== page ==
would drive after having several drinks?”? (Box 8.2)
a. inappropriate vocabulary
b. leading question
c. lack of precision
36. What is the major wording problem with the following question: “How satisfied are you with the number and fairness
of the tests in this course?”? (Box 8.2)
a. inappropriate vocabulary
b. leading question
c. insensitive wording
d. lack of precision
37. What is a serious weakness that surveys share with experiments?
a. susceptibility to reactive measurement effects
b. use of convenience samples
c. limited number of variables that can be studied
d. frequent use of deception
38. Reflexivity in qualitative research refers to
a. the process of understanding others’ actions from their point of view.
b. sympathetic understanding based on a disavowal of one’s own beliefs.
c. a researcher’s reflection on how his or her personal characteristics influence the research process.
d. a researcher’s reflexive or spontaneous reactions to people and events.
39. The most important consideration in selecting a group or setting for field research is that
a. it should speak to the researcher’s theoretical or substantive interests.
b. the researcher should have no prior connection or experience with those in the setting.
c. it should be easily accessible.
d. it should allow for the ready development of rapport.
40. In which one of the following settings is a field researcher most likely to have to negotiate with one or more gatekeepers to gain access?
a. public restroom
b. subway train
d. lobby of a country club
41. What are the two primary types of questions in in-depth interviews?
a. main questions and probes
b. background questions and topical questions
c. closed-ended questions and open-ended questions
d. prepared questions and spontaneous questions
42. By virtue of its strengths, qualitative research would work best for addressing which one of the following research questions?
a. Do feelings of guilt increase the likelihood that someone will help others?
b. Are men more likely than women to donate blood?
c. How do homeless people survive on the streets?
d. Does the incidence of domestic abuse increase during an economic recession?
43. Which way of summarizing textual data identifies types and dimensions of concepts?
b. data matrix
d. flow chart
44. Consistent with the aims of grounded theory, theoretical sampling is used to
a. select research sites relevant to the theoretical aims of the research.
b. select cases that are likely to be theoretically rich.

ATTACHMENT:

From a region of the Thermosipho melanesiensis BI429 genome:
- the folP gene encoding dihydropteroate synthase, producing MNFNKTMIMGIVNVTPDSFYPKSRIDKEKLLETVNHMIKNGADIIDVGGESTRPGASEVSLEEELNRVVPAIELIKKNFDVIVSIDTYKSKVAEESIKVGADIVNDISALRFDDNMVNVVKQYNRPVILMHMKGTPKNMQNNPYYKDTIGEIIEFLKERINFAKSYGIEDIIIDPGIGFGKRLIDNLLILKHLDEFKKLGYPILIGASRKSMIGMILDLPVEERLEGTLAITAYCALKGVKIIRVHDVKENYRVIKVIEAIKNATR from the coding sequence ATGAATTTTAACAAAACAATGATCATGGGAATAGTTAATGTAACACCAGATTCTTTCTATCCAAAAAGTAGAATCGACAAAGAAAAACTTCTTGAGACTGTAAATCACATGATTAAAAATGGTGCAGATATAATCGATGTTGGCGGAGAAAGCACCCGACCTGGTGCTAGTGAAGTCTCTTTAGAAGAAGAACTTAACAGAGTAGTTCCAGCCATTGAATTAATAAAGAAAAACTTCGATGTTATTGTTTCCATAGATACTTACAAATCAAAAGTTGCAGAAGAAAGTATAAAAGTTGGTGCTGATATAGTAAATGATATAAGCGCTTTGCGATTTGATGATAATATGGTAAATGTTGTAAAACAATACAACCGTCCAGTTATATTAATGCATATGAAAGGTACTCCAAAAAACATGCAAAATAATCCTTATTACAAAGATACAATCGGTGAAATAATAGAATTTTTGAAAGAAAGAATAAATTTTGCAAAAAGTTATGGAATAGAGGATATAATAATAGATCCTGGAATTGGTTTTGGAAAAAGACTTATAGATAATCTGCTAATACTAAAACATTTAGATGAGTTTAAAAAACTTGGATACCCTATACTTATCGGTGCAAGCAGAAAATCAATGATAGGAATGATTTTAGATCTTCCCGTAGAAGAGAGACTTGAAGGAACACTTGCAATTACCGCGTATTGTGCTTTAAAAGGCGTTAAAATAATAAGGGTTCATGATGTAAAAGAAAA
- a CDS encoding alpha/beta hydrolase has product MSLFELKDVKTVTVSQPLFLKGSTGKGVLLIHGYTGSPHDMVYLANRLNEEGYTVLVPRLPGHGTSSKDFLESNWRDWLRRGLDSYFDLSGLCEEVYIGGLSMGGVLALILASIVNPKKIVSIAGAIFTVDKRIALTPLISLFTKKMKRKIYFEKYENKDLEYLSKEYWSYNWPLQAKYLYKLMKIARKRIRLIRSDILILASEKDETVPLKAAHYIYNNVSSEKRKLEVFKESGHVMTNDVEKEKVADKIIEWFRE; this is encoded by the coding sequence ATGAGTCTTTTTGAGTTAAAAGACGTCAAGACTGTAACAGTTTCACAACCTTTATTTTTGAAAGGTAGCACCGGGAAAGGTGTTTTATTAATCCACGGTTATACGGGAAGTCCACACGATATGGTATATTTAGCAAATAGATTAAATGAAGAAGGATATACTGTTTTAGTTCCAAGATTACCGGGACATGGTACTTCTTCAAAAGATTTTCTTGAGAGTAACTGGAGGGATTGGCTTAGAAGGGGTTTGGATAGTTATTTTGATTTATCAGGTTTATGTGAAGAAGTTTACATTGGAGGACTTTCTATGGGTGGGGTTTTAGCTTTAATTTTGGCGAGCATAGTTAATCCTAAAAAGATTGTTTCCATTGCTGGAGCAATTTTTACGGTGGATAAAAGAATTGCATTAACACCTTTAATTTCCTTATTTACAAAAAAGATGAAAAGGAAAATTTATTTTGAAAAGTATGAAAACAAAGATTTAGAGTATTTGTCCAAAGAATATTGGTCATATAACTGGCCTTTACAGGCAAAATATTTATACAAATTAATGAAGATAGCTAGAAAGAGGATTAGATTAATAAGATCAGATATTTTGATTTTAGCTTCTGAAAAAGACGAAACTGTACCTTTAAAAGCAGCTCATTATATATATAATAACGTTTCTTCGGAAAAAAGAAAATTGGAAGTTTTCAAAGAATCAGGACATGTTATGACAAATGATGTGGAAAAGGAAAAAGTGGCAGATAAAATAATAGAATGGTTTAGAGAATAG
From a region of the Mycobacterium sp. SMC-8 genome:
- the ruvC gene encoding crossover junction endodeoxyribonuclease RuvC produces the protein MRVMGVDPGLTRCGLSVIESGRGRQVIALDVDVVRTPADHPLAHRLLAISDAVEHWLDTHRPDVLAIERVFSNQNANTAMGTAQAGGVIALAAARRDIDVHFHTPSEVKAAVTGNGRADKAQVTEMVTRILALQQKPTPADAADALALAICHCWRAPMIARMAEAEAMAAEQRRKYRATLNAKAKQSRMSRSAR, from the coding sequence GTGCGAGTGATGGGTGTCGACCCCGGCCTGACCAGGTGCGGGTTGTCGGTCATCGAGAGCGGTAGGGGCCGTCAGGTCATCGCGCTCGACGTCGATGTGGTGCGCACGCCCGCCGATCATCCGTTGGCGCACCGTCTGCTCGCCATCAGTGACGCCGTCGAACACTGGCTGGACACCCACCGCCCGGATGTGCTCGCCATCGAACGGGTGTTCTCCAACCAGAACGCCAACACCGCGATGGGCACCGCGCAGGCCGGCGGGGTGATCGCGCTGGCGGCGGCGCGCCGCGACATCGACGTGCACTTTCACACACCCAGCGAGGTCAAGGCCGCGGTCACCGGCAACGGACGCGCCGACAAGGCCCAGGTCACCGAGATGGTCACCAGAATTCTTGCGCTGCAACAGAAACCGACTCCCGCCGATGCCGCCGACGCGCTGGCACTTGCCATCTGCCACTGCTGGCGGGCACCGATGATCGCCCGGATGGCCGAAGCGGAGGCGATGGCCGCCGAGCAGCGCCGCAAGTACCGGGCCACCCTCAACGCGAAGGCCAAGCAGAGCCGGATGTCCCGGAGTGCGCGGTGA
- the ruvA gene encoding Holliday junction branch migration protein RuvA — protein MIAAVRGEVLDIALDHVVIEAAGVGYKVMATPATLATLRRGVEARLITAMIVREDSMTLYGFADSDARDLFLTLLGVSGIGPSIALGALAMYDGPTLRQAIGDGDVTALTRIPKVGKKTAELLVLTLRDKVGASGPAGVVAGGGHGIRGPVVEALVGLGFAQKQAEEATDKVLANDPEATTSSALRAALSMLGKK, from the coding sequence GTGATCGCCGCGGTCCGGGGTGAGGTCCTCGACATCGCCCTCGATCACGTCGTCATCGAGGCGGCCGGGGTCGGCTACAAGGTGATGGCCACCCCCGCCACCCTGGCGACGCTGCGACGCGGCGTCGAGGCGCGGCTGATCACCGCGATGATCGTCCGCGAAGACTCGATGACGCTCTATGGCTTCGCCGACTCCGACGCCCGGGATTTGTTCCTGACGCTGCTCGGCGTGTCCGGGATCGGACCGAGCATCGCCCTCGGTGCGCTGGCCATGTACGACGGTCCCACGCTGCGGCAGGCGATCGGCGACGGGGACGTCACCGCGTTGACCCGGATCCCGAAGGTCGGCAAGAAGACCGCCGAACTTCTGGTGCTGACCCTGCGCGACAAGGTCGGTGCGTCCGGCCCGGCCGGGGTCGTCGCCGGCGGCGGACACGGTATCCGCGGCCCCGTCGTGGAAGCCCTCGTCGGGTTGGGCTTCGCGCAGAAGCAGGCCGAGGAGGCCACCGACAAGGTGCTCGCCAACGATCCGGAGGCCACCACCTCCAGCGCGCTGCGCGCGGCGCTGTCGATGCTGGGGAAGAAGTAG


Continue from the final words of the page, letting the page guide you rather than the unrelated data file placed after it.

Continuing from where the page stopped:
c. select observations or interviewees that theoretically maximize variability.
d. select observations or interviewees to develop aspects of an emerging theory.
45. The object of narrative analysis is to
a. use observations and interviews to create a narrative of a group or event.
b. examine the structure and meaning of stories derived from interviews and other sources.
c. create a single story line from divergent accounts of the same event.
d. use reflexivity to create a chronologically accurate analysis.
46. Users of existing statistics are well advised to
a. let the availability of data dictate the research question or hypothesis to be addressed.
b. carefully attempt to reconstruct the process by which the data were originally assembled.
c. so far as possible, restrict themselves to official data sources where the accuracy and consistency of the data can be assumed.
d. search for the best single indicator rather than rely on multiple indicators of a concept.
47. The analysis of existing data generally is superior to other approaches for all but which one of the following research
a. studying the past
b. understanding social change
c. studying properties of social structure
d. studying individual attitudes and behavior
48. Which of the following is the best example of a nonreactive measure of interpersonal attraction (liking)?
a. the amount of eye contact a person maintains with another
b. how much someone says he or she likes another
c. friends’ estimates of how much someone likes another
d. how long someone says he or she has known another
49. Which of the following is not an example of triangulation?
a. using three different questions to measure the same concept
b. replicating an experiment with a different manipulation of the independent variable
c. asking the same question of a large sample of respondents
d. using both experimentation and the analysis of existing data to test the same hypothesis
e. using a team of investigators in field research
50. Which basic approach to social research produces the strongest inferences about causal relationships?
b. survey research
c. qualitative research
d. analysis of existing data
51. Which basic approach to social research lends itself best to examining situations and experiences from the viewpoint
of the research participant or actor?
b. survey research
c. qualitative research
d. analysis of existing data
52. Which of the following is TRUE:
a. Qualitative analysis is a linear process that starts with data collection, moves to data preparation and coding, and
ends with analysis and interpretation.
b. Analyzing data is a search for both qualitative and quantitative patterns
c. As with outliers in quantitative data analysis, exceptions to patterns in qualitative data are treated as errors that
can be ignored.
d. Content analysis is a purely quantitative strategy while coding applies only to qualitative analysis.
e. All of the above.